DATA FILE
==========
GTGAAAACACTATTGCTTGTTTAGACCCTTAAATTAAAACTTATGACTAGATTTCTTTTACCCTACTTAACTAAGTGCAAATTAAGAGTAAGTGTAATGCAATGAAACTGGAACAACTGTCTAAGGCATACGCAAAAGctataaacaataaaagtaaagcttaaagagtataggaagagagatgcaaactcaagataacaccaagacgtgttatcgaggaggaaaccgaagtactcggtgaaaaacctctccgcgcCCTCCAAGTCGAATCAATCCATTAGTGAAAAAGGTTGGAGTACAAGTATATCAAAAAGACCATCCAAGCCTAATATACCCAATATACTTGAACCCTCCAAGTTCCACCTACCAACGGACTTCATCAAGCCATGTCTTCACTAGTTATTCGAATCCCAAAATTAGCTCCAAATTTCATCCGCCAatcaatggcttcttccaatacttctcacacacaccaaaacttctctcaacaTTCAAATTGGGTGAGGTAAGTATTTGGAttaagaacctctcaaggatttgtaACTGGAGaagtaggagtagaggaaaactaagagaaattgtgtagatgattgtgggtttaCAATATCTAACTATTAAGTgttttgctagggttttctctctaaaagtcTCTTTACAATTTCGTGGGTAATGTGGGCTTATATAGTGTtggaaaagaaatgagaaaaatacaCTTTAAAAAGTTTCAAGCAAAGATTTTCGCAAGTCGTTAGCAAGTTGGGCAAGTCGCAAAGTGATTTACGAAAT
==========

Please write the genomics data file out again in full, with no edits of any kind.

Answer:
GTGAAAACACTATTGCTTGTTTAGACCCTTAAATTAAAACTTATGACTAGATTTCTTTTACCCTACTTAACTAAGTGCAAATTAAGAGTAAGTGTAATGCAATGAAACTGGAACAACTGTCTAAGGCATACGCAAAAGctataaacaataaaagtaaagcttaaagagtataggaagagagatgcaaactcaagataacaccaagacgtgttatcgaggaggaaaccgaagtactcggtgaaaaacctctccgcgcCCTCCAAGTCGAATCAATCCATTAGTGAAAAAGGTTGGAGTACAAGTATATCAAAAAGACCATCCAAGCCTAATATACCCAATATACTTGAACCCTCCAAGTTCCACCTACCAACGGACTTCATCAAGCCATGTCTTCACTAGTTATTCGAATCCCAAAATTAGCTCCAAATTTCATCCGCCAatcaatggcttcttccaatacttctcacacacaccaaaacttctctcaacaTTCAAATTGGGTGAGGTAAGTATTTGGAttaagaacctctcaaggatttgtaACTGGAGaagtaggagtagaggaaaactaagagaaattgtgtagatgattgtgggtttaCAATATCTAACTATTAAGTgttttgctagggttttctctctaaaagtcTCTTTACAATTTCGTGGGTAATGTGGGCTTATATAGTGTtggaaaagaaatgagaaaaatacaCTTTAAAAAGTTTCAAGCAAAGATTTTCGCAAGTCGTTAGCAAGTTGGGCAAGTCGCAAAGTGATTTACGAAAT